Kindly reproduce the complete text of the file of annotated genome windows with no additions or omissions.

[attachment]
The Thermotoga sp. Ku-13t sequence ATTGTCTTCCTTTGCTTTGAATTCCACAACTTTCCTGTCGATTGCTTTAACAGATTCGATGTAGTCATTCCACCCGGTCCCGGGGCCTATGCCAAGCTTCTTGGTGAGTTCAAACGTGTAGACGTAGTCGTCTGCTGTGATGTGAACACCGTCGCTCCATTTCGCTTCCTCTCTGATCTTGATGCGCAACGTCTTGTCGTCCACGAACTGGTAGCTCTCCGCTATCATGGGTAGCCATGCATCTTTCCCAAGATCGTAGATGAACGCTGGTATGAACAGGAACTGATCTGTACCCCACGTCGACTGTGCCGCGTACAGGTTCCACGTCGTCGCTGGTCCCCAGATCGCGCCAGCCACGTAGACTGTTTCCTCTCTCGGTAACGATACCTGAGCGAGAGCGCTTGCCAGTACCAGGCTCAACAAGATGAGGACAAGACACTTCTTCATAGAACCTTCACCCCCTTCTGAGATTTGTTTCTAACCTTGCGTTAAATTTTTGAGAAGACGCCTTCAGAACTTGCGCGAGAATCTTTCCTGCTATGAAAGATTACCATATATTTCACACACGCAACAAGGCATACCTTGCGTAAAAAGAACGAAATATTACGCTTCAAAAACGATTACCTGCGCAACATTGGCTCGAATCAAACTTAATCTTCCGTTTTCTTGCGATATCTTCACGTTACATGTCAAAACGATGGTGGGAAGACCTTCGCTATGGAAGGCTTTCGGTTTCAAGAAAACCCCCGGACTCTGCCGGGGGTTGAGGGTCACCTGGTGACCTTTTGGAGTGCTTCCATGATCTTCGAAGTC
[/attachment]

The Thermotoga sp. Ku-13t sequence ATTGTCTTCCTTTGCTTTGAATTCCACAACTTTCCTGTCGATTGCTTTAACAGATTCGATGTAGTCATTCCACCCGGTCCCGGGGCCTATGCCAAGCTTCTTGGTGAGTTCAAACGTGTAGACGTAGTCGTCTGCTGTGATGTGAACACCGTCGCTCCATTTCGCTTCCTCTCTGATCTTGATGCGCAACGTCTTGTCGTCCACGAACTGGTAGCTCTCCGCTATCATGGGTAGCCATGCATCTTTCCCAAGATCGTAGATGAACGCTGGTATGAACAGGAACTGATCTGTACCCCACGTCGACTGTGCCGCGTACAGGTTCCACGTCGTCGCTGGTCCCCAGATCGCGCCAGCCACGTAGACTGTTTCCTCTCTCGGTAACGATACCTGAGCGAGAGCGCTTGCCAGTACCAGGCTCAACAAGATGAGGACAAGACACTTCTTCATAGAACCTTCACCCCCTTCTGAGATTTGTTTCTAACCTTGCGTTAAATTTTTGAGAAGACGCCTTCAGAACTTGCGCGAGAATCTTTCCTGCTATGAAAGATTACCATATATTTCACACACGCAACAAGGCATACCTTGCGTAAAAAGAACGAAATATTACGCTTCAAAAACGATTACCTGCGCAACATTGGCTCGAATCAAACTTAATCTTCCGTTTTCTTGCGATATCTTCACGTTACATGTCAAAACGATGGTGGGAAGACCTTCGCTATGGAAGGCTTTCGGTTTCAAGAAAACCCCCGGACTCTGCCGGGGGTTGAGGGTCACCTGGTGACCTTTTGGAGTGCTTCCATGATCTTCGAAGTC